Synopsis by Clarke Fountain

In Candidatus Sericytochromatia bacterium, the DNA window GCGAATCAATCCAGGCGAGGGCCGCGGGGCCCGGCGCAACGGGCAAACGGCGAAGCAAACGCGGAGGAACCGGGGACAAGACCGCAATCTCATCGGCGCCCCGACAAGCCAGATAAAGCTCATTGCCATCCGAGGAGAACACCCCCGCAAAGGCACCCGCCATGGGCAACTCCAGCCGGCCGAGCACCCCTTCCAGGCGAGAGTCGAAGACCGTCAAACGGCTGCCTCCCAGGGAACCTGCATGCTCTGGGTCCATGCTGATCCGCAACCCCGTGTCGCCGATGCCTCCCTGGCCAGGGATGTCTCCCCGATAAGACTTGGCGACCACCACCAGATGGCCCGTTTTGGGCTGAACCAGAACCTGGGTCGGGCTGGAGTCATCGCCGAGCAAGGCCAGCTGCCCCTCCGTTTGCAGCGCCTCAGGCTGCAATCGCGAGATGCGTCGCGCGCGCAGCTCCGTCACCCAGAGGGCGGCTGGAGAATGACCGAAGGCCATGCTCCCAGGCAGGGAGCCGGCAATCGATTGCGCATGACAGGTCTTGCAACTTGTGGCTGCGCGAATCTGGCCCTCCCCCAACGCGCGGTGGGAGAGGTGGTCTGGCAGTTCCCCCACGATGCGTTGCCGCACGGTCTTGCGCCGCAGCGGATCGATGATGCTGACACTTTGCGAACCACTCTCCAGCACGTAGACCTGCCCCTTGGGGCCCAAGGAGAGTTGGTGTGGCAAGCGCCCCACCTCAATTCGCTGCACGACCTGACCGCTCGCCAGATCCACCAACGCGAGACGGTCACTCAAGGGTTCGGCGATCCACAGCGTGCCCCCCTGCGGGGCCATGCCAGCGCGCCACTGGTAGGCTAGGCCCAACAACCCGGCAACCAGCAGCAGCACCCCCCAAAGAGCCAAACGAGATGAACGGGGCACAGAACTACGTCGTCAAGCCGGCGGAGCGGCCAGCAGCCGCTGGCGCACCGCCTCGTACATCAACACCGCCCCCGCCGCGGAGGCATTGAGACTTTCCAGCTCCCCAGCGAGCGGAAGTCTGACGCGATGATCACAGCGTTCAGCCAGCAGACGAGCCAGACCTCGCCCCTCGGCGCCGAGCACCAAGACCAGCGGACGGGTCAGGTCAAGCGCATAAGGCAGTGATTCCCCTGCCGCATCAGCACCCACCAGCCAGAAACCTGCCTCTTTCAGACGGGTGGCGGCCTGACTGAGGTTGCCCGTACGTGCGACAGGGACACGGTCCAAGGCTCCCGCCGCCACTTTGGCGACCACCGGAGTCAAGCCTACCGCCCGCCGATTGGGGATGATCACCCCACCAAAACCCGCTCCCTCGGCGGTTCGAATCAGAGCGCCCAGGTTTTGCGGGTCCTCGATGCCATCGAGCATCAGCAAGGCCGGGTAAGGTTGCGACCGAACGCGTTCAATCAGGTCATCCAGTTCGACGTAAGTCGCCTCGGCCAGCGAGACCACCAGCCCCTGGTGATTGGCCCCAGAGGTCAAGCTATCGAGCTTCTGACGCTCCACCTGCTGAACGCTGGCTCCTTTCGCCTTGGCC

It is fairly uncommon for an untrained singer to have a vocal range of two octaves. Trained singers aspire to three octaves but sometimes fall short of that goal. It is practically unheard of to have at one's command a vocal register of four and one half octaves. Indeed, it is somewhat freakish, and musicians usually have no idea how to exploit such a phenomenon to its best advantage. The performer featured in this documentary, Yma Suma, came to the U.S. from Peru in the 1940s and enjoyed a brief popularity as an "incredible Inca princess." Not long after her U.S. career was launched, a slanderous rumor was launched that Yma was an American music student named Amy Camus, which effectively undermined her exotic appeal and ruined her career. Even so, her remarkable voice remained unchanged, and she enjoyed a revived popularity in the 1980s. Featuring clips from her performances in several films, and her '80s revival stage act, cuts from her records, and interviews with everyone except the singer herself (who declined to cooperate with this documentary), this film offers a good introduction to this truly strange and memorable career.